In our case the drone-port is the exposed port from the docker-compose file, which will be 8000. Adapt the AWS security group for the EC2 instance to allow custom tcp port 8000 and http. It should look like this:

Now we need to provide a docker-compose file on the EC2 instance, which will start the Drone server and the Drone agent. On the EC2 instance terminal session, create a docker-compose.yml file with the following content and replace values in the square brackets:

version: '3'

    image: drone/drone:0.8.1
      - 8000:8000
      - 9000:9000
      - ./drone:/var/lib/drone/
    restart: always
      - DRONE_OPEN=true
      - DRONE_HOST=
      - DRONE_GITHUB=true

    image: drone/agent:0.8.1
    restart: always
      - drone-server
      - /var/run/docker.sock:/var/run/docker.sock
      - DRONE_SERVER=drone-server:9000

Complete DRONE_GITHUB_CLIENT and DRONE_GITHUB_SECRET with values of the GitHub OAuth application you created. You can use an arbitrary value as DRONE_SECRET, e.g. generate one with the following command:

openssl rand -base64 32

Make sure that the secret is the same for the agent and the server. After that, run the stack with:

docker-compose up

Wait till Drone and the agent have started and can communicate with each other. Relevant log output should be visible in the EC2 terminal. Afterwards visit your EC2 instance at:


Allow access to your account; you can now activate your repository. The only prerequisite for activation is a valid .drone.yml within the root directory of the project. Upon activation, Drone automatically adds webhooks, which will trigger a build every time code is committed to your repository. Manual configuration is not required.

Now you can commit into your repository to trigger a build and monitor the progress in your browser.

Dry run

An additional “nice to have”-feature is that you can also „dry“ build your software with the Drone command line tools. Installation e.g. with homebrew:

brew tap drone/drone
brew install drone

The following command executed in the directory with your .drone.yml file will run the build locally, allowing you to check before submitting code to your source control repository:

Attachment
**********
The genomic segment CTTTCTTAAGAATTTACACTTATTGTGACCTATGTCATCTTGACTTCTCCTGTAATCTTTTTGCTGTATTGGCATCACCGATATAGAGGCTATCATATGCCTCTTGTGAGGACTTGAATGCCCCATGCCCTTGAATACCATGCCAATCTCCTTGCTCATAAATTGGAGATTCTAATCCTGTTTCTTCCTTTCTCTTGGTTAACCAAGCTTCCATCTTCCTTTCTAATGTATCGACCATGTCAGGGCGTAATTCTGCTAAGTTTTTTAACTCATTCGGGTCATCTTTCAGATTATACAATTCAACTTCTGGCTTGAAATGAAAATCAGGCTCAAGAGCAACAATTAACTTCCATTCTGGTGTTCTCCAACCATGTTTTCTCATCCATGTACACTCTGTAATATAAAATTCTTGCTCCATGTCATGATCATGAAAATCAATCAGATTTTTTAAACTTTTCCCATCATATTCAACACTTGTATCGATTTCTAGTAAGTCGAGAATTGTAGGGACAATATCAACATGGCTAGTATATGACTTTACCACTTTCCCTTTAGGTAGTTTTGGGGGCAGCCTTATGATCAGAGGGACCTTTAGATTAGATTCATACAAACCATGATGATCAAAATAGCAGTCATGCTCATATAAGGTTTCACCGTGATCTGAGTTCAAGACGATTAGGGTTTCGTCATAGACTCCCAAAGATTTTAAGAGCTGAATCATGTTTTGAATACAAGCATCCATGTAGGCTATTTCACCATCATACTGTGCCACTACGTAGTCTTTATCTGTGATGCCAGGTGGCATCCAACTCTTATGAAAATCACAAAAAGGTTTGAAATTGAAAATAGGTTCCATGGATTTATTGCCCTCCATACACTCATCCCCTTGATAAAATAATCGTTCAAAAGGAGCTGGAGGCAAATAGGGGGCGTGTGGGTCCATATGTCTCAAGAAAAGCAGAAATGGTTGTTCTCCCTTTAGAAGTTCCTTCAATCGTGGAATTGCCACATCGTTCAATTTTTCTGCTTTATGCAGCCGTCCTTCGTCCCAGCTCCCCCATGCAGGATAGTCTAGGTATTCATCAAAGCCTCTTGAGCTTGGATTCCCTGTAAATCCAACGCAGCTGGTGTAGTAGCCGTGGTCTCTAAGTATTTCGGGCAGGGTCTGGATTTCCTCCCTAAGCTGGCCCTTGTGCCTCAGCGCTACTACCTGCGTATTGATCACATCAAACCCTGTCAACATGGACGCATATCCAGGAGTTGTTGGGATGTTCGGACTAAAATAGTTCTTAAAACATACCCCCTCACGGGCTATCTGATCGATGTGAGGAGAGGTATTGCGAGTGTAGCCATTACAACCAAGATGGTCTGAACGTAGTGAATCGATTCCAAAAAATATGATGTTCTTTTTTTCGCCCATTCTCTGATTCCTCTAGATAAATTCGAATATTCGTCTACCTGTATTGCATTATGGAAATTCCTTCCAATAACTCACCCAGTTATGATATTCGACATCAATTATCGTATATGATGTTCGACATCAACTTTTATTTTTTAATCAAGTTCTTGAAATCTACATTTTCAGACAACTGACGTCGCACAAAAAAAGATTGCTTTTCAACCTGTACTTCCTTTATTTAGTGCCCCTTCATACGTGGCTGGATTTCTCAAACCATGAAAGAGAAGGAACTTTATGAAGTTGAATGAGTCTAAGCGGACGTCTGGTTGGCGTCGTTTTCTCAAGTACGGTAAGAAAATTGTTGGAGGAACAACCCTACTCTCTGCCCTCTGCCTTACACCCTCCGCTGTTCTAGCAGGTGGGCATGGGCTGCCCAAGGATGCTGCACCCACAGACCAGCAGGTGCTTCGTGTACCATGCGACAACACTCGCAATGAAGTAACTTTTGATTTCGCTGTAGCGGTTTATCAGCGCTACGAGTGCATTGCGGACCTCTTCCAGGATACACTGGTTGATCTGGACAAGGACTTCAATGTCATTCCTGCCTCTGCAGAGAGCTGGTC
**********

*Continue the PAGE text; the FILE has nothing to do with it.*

drone exec

What about Java and other languages?

What do you need to build your Java project? Most of the time you just need maven, and the „internet“. So here’s the .drone.yml file:

    image: maven:3.5-alpine
      - mvn clean package

I think this is pretty neat. Whats more, you can provide any docker image you want, either from your own registry or from docker hub, and use the specific tag in your .drone.yml .

Of course if you want to deploy in addition to build, things get a bit more complicated, as for secrets and configuration and so on, but that’s another story.

Furthermore, having a Drone EC2 instance running unprotected in public might not be a good idea. For a more secure approach you could, for instance, configure Drone behind a nginx proxy.


To expand your build pipeline and offer continous deployment, you can customize Drone with a variety of plugins to integrate further functionalities into your pipeline. There already are plugins for the AWS build stack, docker, kubernetes as well as notification plugins for slack and google mail, just to name a few. In addition you can write your own plugins in bash, go, node and python.


Drone has quite an elegant approach to building your software – the simplicity of the build file struck me straightaway. Although still in beta, you should definitely keep an eye on Drone in the future.